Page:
The Missouri Lottery says its transfer to public education is $3.4-million greater this year compared to last year, but that would still be off the mark set by the governor and the legislature in the state budget.
The Missouri Lottery projects a transfer of $270.7-million to public education for the fiscal year that ends at the end of this month, but that’s more than $28-million dollars short of the budget projection.
Representative Kurt Bahr (R-St. Charles) chairs the House Budget Committee for K-12 education. He said some districts could have to dip into savings to make up for the difference in how much they expected to get from the state, and what they will get.
“But, because we do have an $80-million dollar increase [for K-12 education in the Fiscal Year 16 budget], we should be able to more than make up for the hurt this year,” said Bahr.
Last year the Missouri Lottery transferred $21-million less to public education than the year before. Governor Jay Nixon (D) replaced each member of the Lottery Commission in September, and the lottery launched an effort to cut expenses in areas including advertising and promotions, equipment, and vendor fees.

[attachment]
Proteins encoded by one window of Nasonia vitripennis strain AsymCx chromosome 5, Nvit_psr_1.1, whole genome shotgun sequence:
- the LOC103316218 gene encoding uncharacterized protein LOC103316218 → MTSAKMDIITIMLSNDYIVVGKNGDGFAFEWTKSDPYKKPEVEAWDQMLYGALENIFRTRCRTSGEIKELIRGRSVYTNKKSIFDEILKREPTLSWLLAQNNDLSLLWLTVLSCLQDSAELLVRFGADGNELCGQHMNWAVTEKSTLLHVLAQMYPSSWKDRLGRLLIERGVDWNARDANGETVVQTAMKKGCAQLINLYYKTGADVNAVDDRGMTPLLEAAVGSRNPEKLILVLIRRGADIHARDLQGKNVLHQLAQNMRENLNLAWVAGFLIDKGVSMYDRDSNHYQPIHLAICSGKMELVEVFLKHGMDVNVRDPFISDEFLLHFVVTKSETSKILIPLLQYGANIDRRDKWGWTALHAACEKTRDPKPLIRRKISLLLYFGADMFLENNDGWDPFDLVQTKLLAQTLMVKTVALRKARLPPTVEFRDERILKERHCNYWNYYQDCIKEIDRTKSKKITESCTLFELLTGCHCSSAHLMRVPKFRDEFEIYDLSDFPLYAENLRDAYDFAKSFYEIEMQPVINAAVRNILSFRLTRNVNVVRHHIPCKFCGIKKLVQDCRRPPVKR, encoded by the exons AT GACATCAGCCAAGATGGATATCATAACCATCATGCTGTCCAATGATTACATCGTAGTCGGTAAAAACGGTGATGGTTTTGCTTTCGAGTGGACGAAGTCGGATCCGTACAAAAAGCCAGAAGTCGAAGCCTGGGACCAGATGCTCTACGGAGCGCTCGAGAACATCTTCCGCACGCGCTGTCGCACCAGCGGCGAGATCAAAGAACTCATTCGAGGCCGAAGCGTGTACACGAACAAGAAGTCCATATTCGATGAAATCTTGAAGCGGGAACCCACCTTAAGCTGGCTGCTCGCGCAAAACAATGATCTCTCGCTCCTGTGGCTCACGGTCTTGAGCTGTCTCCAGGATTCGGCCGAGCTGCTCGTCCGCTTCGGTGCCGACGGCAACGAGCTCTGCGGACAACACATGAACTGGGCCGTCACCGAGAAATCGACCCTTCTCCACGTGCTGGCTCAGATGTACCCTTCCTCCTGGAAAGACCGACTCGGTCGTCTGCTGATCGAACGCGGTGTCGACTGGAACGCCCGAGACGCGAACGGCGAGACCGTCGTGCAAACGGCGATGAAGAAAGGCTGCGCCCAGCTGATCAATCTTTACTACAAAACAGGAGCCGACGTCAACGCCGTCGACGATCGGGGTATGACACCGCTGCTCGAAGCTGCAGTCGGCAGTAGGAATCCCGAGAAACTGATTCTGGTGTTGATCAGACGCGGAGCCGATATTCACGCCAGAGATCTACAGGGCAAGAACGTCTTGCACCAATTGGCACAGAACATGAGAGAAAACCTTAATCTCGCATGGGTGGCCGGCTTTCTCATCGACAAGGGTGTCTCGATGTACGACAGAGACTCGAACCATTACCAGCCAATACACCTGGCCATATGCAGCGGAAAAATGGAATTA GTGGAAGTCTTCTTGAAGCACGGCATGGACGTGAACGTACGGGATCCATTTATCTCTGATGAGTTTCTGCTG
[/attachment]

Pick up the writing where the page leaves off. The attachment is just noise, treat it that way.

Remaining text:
Lottery Commission Chairman John Twitty said the lottery also saw gains in some in-state games and through the sales of tickets at new locations such as Kansas City International Airport, at sports stadiums, and at concerts, as well as sales of multi-state game tickets at some gas pumps ATMs.
Twitty said the Commission would like to have met the budget projection.
“I think the important thing is it’s moving back in the right direction, and we’re going to do everything we can, obviously, to hit [the budget projection for lottery revenue] for the year that starts July 1,” Twitty told Missourinet.
He said the lottery is also working with other states in looking for ways to get more people to play some of the multi-state games, such as Powerball.
“People don’t want to win $40- or $50-million anymore. They wait to play until it’s $400-million. The people who operate the lottery both in Missouri and around the country call that ‘jackpot fatigue,'” said Twitty. “We … are looking at ways to freshen those multi-state games, and particularly Powerball, so we hope that maybe through this fiscal year … we’ll begin to see some positive growth back in Powerball and maybe some bigger jackpots, and of course that happens just by chance.”
Bahr said he is considering holding an oversight hearing with the Lottery this fall on how the state spends lottery revenue.
“To one, understand what happened this year and understand what can be done for planning purposes to mitigate this type of a thing in the future,” said Bahr. “Also, should we have all the lottery money in one bucket, move all the lottery money into the foundation formula instead of having it scattered throughout, or would it be better to move all the lottery money out of the foundation formula so that we don’t have to worry about the fluctuation in the foundation formula and move it into other parts of the [budget bills for education]?”
Lottery proceeds represent about 4-percent of the annual funding to public education in Missouri.